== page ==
The human impact on Earth's climate is often treated as a hundred-year issue lasting as far into the future as 2100, the year in which most climate projections cease. In The Long Thaw, David Archer, one of the world’s leading climatologists, reveals the hard truth that these changes in climate will be "locked in," essentially forever.
If you think that global warming means slightly hotter weather and a modest rise in sea levels that will persist only so long as fossil fuels hold out (or until we decide to stop burning them), think again. In The Long Thaw, David Archer predicts that if we continue to emit carbon dioxide we may eventually cancel the next ice age and raise the oceans by 50 meters. A human-driven, planet-wide thaw has already begun, and will continue to impact Earth’s climate and sea level for hundreds of thousands of years. The great ice sheets in Antarctica and Greenland may take more than a century to melt, and the overall change in sea level will be one hundred times what is forecast for 2100. By comparing the global warming projection for the next century to natural climate changes of the distant past, and then looking into the future far beyond the usual scientific and political horizon of the year 2100, Archer reveals the hard truths of the long-term climate forecast.
Archer shows how just a few centuries of fossil-fuel use will cause not only a climate storm that will last a few hundred years, but dramatic climate changes that will last thousands. Carbon dioxide emitted today will be a problem for millennia. For the first time, humans have become major players in shaping the long-term climate. In fact, a planetwide thaw driven by humans has already begun. But despite the seriousness of the situation, Archer argues that it is still not too late to avert dangerous climate change--if humans can find a way to cooperate as never before.
Revealing why carbon dioxide may be an even worse gamble in the long run than in the short, this compelling and critically important book brings the best long-term climate science to a general audience for the first time.
With a new preface that discusses recent advances in climate science, and the impact on global warming and climate change, The Long Thaw shows that it is still not too late to avert dangerous climate change—if we can find a way to cooperate as never before.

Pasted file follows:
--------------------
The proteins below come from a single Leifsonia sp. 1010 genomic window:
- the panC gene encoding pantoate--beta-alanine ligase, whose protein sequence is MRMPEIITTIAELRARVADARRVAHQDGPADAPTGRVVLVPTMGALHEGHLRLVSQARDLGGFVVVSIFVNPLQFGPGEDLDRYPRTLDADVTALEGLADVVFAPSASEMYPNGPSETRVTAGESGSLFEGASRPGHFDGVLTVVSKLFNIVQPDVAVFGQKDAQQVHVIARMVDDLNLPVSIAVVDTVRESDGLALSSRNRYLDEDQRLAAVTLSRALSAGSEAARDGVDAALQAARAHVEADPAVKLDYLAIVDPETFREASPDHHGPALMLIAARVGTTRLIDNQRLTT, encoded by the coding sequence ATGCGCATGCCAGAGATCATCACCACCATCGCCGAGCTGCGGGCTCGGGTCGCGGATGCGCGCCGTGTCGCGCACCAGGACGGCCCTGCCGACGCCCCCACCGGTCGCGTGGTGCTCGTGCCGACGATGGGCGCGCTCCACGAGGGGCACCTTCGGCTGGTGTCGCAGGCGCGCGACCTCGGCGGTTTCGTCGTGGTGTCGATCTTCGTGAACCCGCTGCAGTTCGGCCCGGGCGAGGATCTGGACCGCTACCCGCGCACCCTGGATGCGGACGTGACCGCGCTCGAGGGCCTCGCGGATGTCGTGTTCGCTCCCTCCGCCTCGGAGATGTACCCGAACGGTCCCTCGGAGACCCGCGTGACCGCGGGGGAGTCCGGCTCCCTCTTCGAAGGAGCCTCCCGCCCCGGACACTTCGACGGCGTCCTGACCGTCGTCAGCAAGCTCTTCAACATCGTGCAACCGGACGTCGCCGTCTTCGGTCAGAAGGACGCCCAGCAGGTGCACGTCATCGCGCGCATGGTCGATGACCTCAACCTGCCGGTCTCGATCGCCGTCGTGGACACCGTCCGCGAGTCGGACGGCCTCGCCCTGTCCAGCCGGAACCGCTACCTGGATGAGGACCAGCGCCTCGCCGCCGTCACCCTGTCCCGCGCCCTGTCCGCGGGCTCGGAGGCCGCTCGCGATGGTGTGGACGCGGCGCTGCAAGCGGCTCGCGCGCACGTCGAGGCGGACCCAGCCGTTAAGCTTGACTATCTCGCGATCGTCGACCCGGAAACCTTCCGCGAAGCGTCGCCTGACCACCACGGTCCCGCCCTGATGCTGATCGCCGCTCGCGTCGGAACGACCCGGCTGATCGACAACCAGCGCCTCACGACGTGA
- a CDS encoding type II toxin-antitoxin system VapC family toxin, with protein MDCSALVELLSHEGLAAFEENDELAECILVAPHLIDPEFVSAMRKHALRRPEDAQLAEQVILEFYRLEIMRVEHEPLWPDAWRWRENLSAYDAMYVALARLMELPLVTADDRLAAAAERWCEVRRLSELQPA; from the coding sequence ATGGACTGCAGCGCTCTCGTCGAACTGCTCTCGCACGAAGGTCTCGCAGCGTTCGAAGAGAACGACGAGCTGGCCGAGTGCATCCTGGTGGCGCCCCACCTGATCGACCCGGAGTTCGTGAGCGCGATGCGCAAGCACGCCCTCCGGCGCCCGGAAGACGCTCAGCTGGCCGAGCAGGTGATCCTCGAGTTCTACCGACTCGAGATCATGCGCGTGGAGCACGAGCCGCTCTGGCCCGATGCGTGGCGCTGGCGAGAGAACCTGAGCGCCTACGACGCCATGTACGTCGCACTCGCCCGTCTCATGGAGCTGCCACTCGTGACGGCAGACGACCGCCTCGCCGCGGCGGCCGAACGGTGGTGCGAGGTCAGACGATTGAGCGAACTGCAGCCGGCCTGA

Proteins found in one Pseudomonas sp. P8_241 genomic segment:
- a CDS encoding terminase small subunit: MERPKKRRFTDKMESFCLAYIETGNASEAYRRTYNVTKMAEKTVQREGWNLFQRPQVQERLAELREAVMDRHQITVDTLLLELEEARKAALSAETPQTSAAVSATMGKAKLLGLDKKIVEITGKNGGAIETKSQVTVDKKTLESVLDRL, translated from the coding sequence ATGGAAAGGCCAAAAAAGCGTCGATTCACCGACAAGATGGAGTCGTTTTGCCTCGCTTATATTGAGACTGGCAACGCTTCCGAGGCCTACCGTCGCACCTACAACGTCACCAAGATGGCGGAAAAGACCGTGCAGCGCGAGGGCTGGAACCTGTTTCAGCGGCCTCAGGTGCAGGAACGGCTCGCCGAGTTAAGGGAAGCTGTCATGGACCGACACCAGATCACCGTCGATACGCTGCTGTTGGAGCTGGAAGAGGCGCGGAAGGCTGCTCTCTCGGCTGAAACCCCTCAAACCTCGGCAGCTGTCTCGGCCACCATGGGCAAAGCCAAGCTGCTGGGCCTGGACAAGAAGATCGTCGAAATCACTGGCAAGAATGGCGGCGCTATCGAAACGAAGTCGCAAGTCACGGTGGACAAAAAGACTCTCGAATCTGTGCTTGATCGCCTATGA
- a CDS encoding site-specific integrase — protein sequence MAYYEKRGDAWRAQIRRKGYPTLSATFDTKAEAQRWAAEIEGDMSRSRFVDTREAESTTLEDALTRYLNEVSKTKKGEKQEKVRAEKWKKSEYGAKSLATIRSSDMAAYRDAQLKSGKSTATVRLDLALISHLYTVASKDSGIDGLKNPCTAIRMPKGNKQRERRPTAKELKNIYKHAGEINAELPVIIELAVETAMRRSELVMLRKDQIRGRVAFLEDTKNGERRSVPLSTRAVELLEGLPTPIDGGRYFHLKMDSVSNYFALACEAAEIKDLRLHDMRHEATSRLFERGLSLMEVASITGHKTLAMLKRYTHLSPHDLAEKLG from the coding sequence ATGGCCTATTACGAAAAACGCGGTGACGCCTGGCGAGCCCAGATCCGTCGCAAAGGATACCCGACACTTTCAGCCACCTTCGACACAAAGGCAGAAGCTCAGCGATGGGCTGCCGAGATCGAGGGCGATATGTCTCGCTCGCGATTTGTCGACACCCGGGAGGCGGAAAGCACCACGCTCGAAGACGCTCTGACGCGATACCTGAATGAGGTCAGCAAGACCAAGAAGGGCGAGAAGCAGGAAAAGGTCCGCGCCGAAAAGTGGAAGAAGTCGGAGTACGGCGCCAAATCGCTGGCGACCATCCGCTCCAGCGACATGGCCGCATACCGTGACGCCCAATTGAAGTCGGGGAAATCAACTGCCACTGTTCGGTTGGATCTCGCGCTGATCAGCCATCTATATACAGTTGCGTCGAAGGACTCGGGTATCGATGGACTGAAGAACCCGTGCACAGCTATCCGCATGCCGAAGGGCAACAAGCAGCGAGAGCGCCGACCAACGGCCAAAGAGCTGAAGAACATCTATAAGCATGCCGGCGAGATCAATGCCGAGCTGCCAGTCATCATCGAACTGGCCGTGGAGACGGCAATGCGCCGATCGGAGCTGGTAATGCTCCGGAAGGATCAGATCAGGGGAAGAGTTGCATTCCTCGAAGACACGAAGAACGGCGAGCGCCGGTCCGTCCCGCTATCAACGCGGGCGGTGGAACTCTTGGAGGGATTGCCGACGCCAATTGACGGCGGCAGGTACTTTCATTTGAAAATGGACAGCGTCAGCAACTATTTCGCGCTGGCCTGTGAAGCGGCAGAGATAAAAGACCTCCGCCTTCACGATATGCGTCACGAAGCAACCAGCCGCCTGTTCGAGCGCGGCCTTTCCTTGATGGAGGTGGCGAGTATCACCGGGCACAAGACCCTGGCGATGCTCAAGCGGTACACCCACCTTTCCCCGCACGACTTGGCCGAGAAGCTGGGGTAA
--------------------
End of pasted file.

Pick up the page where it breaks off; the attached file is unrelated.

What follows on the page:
David Archer is professor of geophysical sciences at the University of Chicago. He is the author of many books, including The Global Carbon Cycle (Princeton).
"Worried about warming but confused about carbon? Try [The Long Thaw], which tells you nearly everything you need to know with down-to-earth clarity and brevity."--Evan Hadingham, PBS's NOVA blog
"Archer . . . presents the dire and long-lasting consequences of our fossil-fuel dependency but concludes that it's not too late for us to go a different, better way."--Avital Binshtock, Sierra Club Blog
"Archer has perfectly pitched answers to the most basic questions about global warming while providing a sound basis for understanding the complex issues frequently misrepresented by global warming skeptics. With a breezy, conversational style, he breaks complex concepts into everyday analogies. Divided into three parts--the Present, the Past and the Future--Archer provides a complete picture of climate change now, in the past, and what we can expect in years and centuries to come. His models, though conservative, imply that humans won't survive the environmental consequences of severe warming over the next thousand years. While Archer is neither grim nor pessimistic, he is forthright about what's at stake, and what must do to avert catastrophe."--Publishers Weekly
"It is comprehensive, well written and includes numerous useful vignettes from climate history. Archer leads the reader to a simple yet accurate picture of climate changes, ranging from geological time scales to current warming, ice ages and prospects for the future."--Susan Solomon, Nature
Table of Contents
Another Princeton book authored or coauthored by David Archer: